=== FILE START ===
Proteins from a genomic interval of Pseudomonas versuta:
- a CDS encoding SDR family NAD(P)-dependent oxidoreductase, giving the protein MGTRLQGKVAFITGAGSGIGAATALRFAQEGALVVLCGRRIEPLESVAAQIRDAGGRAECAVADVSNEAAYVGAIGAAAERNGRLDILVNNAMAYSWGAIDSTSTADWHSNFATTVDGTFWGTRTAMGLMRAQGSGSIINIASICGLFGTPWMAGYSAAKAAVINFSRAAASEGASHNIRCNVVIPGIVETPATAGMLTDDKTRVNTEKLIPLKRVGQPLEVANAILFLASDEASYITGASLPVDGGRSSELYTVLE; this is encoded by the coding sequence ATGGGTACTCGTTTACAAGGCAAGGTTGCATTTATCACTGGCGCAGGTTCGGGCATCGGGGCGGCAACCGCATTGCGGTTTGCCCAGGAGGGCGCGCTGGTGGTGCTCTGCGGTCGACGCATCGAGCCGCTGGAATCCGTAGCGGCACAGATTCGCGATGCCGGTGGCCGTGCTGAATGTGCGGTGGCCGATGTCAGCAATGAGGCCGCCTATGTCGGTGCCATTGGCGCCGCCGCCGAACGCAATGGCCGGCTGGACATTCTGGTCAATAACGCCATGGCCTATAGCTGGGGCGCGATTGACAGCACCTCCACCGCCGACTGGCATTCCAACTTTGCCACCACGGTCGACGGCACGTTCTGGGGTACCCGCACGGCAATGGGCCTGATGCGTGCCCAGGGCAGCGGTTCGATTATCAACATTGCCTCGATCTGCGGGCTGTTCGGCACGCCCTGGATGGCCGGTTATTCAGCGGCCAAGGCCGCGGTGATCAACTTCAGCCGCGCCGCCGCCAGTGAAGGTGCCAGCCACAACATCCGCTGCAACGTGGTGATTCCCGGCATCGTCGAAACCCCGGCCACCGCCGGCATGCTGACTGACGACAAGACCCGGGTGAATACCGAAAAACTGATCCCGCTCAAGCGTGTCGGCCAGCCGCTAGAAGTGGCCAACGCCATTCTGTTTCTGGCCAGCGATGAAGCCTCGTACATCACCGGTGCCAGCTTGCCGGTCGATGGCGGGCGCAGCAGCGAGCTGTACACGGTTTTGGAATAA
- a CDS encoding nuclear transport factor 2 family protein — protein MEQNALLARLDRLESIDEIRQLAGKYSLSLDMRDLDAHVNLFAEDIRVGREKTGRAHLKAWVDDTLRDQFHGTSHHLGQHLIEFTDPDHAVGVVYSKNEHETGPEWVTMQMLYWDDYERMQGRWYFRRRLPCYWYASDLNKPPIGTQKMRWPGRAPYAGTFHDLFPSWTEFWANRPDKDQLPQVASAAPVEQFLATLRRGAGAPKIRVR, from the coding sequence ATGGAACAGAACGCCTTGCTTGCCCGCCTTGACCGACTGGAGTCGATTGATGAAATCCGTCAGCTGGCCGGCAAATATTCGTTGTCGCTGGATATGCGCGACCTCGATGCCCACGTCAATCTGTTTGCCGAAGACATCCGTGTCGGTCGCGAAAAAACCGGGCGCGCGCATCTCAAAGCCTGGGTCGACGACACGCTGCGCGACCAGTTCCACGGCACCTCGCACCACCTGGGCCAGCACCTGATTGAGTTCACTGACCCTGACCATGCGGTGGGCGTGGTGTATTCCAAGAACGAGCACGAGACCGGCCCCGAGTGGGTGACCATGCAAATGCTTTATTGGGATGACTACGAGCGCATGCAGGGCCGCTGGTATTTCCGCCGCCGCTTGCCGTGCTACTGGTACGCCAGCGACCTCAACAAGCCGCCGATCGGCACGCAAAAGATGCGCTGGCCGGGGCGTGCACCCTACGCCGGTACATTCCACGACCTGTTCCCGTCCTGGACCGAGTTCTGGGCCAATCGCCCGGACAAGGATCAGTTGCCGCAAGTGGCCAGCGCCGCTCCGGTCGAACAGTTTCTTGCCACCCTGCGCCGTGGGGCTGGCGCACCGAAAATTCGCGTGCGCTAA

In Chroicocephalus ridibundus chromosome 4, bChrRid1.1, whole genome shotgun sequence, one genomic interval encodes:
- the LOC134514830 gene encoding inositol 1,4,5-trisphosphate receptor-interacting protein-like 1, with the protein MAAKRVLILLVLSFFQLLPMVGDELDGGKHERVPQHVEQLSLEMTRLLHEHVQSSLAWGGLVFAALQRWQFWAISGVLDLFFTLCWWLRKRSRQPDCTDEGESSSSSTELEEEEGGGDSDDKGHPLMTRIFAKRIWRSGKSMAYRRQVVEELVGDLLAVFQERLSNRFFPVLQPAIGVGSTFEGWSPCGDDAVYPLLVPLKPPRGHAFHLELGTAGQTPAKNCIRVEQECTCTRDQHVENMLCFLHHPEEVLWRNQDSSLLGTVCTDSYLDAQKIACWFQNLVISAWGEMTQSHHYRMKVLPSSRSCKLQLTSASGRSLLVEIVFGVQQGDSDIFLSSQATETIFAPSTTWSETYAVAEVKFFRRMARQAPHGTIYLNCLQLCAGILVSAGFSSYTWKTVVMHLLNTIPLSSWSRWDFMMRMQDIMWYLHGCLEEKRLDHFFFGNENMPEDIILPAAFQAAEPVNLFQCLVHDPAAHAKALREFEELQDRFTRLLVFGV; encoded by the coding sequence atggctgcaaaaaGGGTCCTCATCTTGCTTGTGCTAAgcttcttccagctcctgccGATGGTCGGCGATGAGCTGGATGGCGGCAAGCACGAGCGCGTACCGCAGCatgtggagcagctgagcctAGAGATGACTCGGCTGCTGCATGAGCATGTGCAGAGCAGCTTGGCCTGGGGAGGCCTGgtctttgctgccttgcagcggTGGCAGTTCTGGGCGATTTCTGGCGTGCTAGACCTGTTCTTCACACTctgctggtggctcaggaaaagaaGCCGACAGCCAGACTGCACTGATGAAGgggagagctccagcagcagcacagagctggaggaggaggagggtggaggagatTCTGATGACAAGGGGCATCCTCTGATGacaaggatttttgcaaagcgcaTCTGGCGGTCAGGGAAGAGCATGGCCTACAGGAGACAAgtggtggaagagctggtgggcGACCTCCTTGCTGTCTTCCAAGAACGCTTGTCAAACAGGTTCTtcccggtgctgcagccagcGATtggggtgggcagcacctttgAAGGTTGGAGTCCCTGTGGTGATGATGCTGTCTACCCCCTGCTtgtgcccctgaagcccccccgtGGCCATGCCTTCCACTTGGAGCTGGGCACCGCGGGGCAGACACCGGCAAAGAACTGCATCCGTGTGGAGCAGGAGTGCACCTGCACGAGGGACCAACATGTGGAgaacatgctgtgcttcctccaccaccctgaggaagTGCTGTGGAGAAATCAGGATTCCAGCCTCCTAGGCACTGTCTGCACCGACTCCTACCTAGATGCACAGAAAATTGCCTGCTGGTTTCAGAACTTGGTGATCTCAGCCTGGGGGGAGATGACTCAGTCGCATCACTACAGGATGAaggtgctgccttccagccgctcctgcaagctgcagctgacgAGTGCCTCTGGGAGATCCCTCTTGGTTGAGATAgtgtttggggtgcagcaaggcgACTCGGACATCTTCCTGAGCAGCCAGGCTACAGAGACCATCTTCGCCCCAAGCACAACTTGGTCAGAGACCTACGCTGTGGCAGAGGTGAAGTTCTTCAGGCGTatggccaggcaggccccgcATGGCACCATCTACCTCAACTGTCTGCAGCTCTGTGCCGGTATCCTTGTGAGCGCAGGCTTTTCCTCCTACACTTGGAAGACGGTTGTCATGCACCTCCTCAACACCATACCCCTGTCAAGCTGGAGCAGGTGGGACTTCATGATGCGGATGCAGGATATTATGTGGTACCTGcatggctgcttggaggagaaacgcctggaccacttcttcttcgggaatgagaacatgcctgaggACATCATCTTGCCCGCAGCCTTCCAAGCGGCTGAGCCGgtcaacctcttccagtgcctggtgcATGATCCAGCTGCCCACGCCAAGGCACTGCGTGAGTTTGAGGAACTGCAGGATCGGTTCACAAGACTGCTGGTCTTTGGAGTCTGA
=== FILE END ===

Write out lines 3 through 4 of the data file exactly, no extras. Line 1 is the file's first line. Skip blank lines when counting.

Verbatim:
- a CDS encoding nuclear transport factor 2 family protein — protein MEQNALLARLDRLESIDEIRQLAGKYSLSLDMRDLDAHVNLFAEDIRVGREKTGRAHLKAWVDDTLRDQFHGTSHHLGQHLIEFTDPDHAVGVVYSKNEHETGPEWVTMQMLYWDDYERMQGRWYFRRRLPCYWYASDLNKPPIGTQKMRWPGRAPYAGTFHDLFPSWTEFWANRPDKDQLPQVASAAPVEQFLATLRRGAGAPKIRVR, from the coding sequence ATGGAACAGAACGCCTTGCTTGCCCGCCTTGACCGACTGGAGTCGATTGATGAAATCCGTCAGCTGGCCGGCAAATATTCGTTGTCGCTGGATATGCGCGACCTCGATGCCCACGTCAATCTGTTTGCCGAAGACATCCGTGTCGGTCGCGAAAAAACCGGGCGCGCGCATCTCAAAGCCTGGGTCGACGACACGCTGCGCGACCAGTTCCACGGCACCTCGCACCACCTGGGCCAGCACCTGATTGAGTTCACTGACCCTGACCATGCGGTGGGCGTGGTGTATTCCAAGAACGAGCACGAGACCGGCCCCGAGTGGGTGACCATGCAAATGCTTTATTGGGATGACTACGAGCGCATGCAGGGCCGCTGGTATTTCCGCCGCCGCTTGCCGTGCTACTGGTACGCCAGCGACCTCAACAAGCCGCCGATCGGCACGCAAAAGATGCGCTGGCCGGGGCGTGCACCCTACGCCGGTACATTCCACGACCTGTTCCCGTCCTGGACCGAGTTCTGGGCCAATCGCCCGGACAAGGATCAGTTGCCGCAAGTGGCCAGCGCCGCTCCGGTCGAACAGTTTCTTGCCACCCTGCGCCGTGGGGCTGGCGCACCGAAAATTCGCGTGCGCTAA

In Chroicocephalus ridibundus chromosome 4, bChrRid1.1, whole genome shotgun sequence, one genomic interval encodes: